Die-hard fans of either the Replacements or "Say Anything" already know that the Minneapolis band's song "Within Your Reach" accompanies the closing credits for the beloved movie. But the "Hootenanny" track almost became the tune blasting out of Lloyd Dobler's boombox in the 1989 film's most memorable scene.

"We thought that might be the song," said star John Cusack, who played Dobler and consulted with director/screenwriter Cameron Crowe on the soundtrack. "It was just so soulful and we thought it was perfect for the character and the era. But then Peter Gabriel showed up with "In Your Eyes."

You can expect more behind-the-scenes nuggets like that when Cusack takes questions Tuesday following a special screening of the film at the Ordway Center. The actor, whose credits also include "The Grifters," "High Fidelity" and "Grosse Pointe Blank," offered up a sneak preview by phone last month.

Cusack initially didn't want to do the film. By the mid-'80s, Cusack was ready to move on from teen comedies and act like a grown-up.

"I wasn't that keen on the idea," said the now 53-year-old actor, who was shooting "Eight Men Out" when co-star John Mahoney suggested that he read the script. "But I thought there was something there. I told Cameron that if we could rewrite it so the character would have more of a worldview and a sense of himself in the world, I'd be interested. The fact that he was an Army brat, listened to the Clash. That kind of thing."

Signing up meant taking a leap of faith. Crowe already had impressed studios with his screenplay for "Fast Times at Ridgemont High," but he had never directed a movie. Cusack, on the other hand, already had worked with some Hollywood heavyweights like Rob Reiner, John Sayles, John Hughes and James L. Brooks. But Cusack was won over by the newbie's passion.

"His enthusiasm was sort of contagious," he said. "Plus, there was a bunch of good people behind him like [producer] Polly Platt and [cinematographer] Laszlo Kovacs." Crowe would go on to make "Jerry Maguire" and "Almost Famous."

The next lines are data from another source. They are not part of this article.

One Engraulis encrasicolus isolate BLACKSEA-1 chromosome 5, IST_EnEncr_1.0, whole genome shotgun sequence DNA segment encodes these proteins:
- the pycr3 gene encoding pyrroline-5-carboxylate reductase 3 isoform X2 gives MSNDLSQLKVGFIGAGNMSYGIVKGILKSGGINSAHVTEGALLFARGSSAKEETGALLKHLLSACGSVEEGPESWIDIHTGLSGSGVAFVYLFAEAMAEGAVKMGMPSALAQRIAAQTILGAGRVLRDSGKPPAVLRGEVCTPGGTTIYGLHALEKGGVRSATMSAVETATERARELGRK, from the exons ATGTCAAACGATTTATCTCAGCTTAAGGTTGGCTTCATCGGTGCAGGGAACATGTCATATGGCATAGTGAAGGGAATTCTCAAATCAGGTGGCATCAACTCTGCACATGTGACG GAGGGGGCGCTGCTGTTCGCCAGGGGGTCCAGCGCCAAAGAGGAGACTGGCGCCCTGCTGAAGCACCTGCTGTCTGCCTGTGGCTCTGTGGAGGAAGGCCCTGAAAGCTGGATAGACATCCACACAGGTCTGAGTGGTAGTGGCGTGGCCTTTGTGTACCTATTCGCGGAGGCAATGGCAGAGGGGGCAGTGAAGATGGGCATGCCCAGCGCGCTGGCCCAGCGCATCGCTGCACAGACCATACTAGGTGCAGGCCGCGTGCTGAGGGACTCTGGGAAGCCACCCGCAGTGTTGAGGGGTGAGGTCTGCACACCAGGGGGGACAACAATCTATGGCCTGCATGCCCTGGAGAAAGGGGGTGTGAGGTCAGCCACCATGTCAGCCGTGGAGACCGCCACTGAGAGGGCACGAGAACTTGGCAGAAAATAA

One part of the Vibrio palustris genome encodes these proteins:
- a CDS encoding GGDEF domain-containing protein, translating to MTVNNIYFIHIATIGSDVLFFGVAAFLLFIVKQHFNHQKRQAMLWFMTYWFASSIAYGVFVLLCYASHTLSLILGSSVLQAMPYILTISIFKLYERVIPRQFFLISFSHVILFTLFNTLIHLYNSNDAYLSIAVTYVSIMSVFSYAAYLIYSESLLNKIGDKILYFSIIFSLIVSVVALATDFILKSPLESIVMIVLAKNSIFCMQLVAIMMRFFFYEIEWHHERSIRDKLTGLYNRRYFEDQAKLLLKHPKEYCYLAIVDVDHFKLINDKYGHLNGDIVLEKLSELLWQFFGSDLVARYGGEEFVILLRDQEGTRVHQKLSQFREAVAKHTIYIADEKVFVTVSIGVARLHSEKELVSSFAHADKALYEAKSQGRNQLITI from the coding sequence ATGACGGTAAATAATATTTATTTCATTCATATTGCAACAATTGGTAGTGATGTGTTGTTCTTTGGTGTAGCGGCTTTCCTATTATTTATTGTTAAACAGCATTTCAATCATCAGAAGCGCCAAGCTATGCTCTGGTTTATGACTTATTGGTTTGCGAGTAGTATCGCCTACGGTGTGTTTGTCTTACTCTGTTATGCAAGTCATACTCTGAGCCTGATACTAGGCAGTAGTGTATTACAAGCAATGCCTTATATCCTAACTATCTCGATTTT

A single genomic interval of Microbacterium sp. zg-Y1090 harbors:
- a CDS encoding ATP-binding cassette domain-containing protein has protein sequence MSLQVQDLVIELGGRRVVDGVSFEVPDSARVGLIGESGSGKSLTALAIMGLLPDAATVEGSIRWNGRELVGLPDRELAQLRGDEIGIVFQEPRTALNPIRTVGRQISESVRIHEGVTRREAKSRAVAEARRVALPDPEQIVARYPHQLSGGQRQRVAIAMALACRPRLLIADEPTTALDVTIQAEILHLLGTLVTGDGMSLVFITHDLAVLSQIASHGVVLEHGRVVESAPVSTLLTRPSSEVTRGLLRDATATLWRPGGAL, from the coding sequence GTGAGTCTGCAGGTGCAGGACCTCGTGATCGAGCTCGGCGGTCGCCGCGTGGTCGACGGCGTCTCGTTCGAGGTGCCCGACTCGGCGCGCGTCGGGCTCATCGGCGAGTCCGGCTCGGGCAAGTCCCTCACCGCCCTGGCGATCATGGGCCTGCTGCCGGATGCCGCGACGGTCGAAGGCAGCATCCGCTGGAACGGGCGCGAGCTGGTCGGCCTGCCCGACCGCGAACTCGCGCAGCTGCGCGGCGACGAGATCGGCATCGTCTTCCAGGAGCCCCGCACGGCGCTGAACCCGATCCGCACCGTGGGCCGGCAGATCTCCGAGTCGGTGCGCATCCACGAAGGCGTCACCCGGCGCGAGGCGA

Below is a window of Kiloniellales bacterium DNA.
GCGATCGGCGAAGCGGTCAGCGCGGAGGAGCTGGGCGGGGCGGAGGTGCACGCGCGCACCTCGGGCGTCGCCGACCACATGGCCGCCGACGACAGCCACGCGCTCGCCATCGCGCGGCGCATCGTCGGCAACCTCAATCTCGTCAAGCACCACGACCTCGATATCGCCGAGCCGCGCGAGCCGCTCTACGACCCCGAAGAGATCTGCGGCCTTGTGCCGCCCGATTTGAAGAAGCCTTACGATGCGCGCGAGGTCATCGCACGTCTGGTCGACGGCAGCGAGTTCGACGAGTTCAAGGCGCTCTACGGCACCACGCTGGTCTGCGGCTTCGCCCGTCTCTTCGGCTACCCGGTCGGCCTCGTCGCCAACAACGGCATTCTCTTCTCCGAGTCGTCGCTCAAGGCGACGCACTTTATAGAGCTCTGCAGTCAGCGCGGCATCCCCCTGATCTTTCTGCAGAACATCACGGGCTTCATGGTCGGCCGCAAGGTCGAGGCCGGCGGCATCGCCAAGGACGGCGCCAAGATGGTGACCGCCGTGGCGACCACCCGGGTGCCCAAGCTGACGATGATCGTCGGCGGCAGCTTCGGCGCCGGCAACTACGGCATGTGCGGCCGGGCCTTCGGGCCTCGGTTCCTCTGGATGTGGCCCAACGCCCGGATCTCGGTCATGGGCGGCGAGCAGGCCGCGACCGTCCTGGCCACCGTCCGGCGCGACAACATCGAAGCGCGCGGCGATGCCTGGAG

Mahoney is the film's secret weapon. The stage veteran wouldn't become a household name until he took on the role of the cantankerous father in "Frasier" four years later, but fellow Chicago actors like Cusack had long known that the late actor was special. In "Anything," he avoids turning the skeptical father into a stereotypical stick-in-the mud, singing along to "Rikki Don't Lose That Number" in the car and sinking into shame when he's arrested for embezzlement.

"Whatever he did, he did with humanity," Cusack said. "He was the perfect guy to turn out to have a dark secret because he was otherwise this charismatic personality. The story really doesn't work without a strong father-daughter relationship. That's the crux of the movie."

The Replacements weren't the only band that almost made the "boombox" scene. Before getting Gabriel's blessing, Crowe and Cusack considered a number of other tunes, even shooting the scene with Fishbone's "Turn the Other Way" blasting from the speakers. (Gabriel originally wouldn't give up the rights because he thought the song was going to be used for the John Belushi biopic, "Wired.") But the right music isn't the only reason the scene still resonates.

"We didn't really know if we could pull it off," said Cusack, who admits the moment easily could have come across as cheesy. "There's something about the character's eyes and how defiant he is in the moment. He's more hurt than anything else. That's a nice contrast to the big romantic gesture."